co·run·dum | kə-ˈrən-dəm
A very hard mineral that consists of Aluminum Oxide occurring in massive and crystalline forms and often containing trace amounts of Iron, Titanium, Vanadium and Chromium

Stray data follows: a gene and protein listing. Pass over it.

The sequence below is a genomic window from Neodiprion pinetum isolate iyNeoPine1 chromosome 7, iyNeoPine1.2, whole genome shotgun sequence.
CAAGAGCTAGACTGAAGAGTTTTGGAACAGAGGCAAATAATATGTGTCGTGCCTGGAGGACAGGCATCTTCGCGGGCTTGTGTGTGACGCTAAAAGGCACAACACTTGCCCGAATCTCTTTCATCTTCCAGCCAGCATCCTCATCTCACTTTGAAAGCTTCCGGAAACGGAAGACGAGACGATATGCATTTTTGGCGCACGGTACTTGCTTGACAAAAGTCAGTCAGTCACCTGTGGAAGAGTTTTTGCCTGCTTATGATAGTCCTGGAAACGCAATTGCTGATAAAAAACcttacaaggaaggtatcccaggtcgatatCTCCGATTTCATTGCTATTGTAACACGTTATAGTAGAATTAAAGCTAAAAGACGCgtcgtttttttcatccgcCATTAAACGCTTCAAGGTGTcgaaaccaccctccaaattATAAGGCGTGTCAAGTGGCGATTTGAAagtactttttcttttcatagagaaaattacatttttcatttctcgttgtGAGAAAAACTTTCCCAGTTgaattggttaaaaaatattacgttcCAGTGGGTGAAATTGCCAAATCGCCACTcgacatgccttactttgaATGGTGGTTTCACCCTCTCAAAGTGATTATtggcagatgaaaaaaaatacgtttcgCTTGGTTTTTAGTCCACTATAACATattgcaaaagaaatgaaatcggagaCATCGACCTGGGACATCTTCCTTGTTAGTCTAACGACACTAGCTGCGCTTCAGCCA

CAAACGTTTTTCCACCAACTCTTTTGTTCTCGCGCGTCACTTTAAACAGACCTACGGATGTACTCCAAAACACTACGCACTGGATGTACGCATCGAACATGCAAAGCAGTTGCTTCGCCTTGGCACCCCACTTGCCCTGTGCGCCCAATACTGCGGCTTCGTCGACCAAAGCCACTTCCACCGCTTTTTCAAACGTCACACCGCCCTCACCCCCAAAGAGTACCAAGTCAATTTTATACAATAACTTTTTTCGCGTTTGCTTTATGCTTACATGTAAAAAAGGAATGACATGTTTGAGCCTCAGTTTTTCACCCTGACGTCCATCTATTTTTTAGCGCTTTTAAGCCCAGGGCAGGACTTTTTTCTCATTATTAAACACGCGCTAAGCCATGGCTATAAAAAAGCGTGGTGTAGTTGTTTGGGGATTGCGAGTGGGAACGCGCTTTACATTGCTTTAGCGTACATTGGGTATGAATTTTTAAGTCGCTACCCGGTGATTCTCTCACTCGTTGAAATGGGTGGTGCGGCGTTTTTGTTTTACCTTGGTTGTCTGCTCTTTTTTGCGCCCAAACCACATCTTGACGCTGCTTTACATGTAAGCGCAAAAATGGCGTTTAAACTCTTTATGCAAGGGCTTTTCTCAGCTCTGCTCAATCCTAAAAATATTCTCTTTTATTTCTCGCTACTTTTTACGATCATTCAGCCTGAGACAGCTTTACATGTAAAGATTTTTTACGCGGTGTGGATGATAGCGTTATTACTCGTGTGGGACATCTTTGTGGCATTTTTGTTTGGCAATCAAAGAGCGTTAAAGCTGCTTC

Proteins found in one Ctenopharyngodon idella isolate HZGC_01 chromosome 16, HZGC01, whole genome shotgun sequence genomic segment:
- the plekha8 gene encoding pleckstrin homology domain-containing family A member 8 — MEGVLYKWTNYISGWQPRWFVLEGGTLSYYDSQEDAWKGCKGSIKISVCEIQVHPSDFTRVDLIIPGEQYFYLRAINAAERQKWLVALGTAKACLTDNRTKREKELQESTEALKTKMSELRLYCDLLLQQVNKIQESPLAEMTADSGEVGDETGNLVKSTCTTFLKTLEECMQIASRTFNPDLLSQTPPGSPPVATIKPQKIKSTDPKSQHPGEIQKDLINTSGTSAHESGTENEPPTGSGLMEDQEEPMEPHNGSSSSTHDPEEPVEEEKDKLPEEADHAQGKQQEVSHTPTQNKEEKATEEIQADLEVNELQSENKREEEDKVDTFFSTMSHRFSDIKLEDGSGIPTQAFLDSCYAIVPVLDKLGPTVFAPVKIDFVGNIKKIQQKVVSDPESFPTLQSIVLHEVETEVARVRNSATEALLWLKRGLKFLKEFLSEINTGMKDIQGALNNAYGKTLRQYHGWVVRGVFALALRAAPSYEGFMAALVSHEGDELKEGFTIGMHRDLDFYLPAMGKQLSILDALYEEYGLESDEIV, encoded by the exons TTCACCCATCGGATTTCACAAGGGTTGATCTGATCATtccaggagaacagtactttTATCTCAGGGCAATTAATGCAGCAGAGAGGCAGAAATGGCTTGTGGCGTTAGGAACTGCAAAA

The name corundum is derived from the Tamil-Dravidian word kurundam, meaning "ruby-sapphire". Corundum is a rock-forming mineral, containing small traces of titanium, iron, chromium, and vanadium. The mineral corundum is renowned for being extremely hard, and for providing gorgeous, translucent crystals, ranging in a myriad of hues. What’s more, corundum is dubbed the 3rd hardest mineral, where the diamond takes the 1st place and moissanite takes the 2nd place. Furthermore, the mineral corundum is deemed a hardness of 9 on the well-known Mohs Hardness Scale. This extreme hardness makes the mineral the best choice for an abrasive, beautiful crystal. Due to corundum’s hardness, toughness, and chemical stability, organic corundum is used in a multifariousness of industrial uses. What’s more, corundum may be used to make industrial bearings, wafers for circuit boards, scratch-resistant windows for electronic instruments, to name a few. Lastly, it’s important to know the specifications of corundum’s colors. A corundum with a red hue is called "ruby, where a corundum with a blue hue is "sapphire”. Colorless corundum is deemed "white sapphire”, and corundum of any other color those listed above is considered "fancy sapphire”.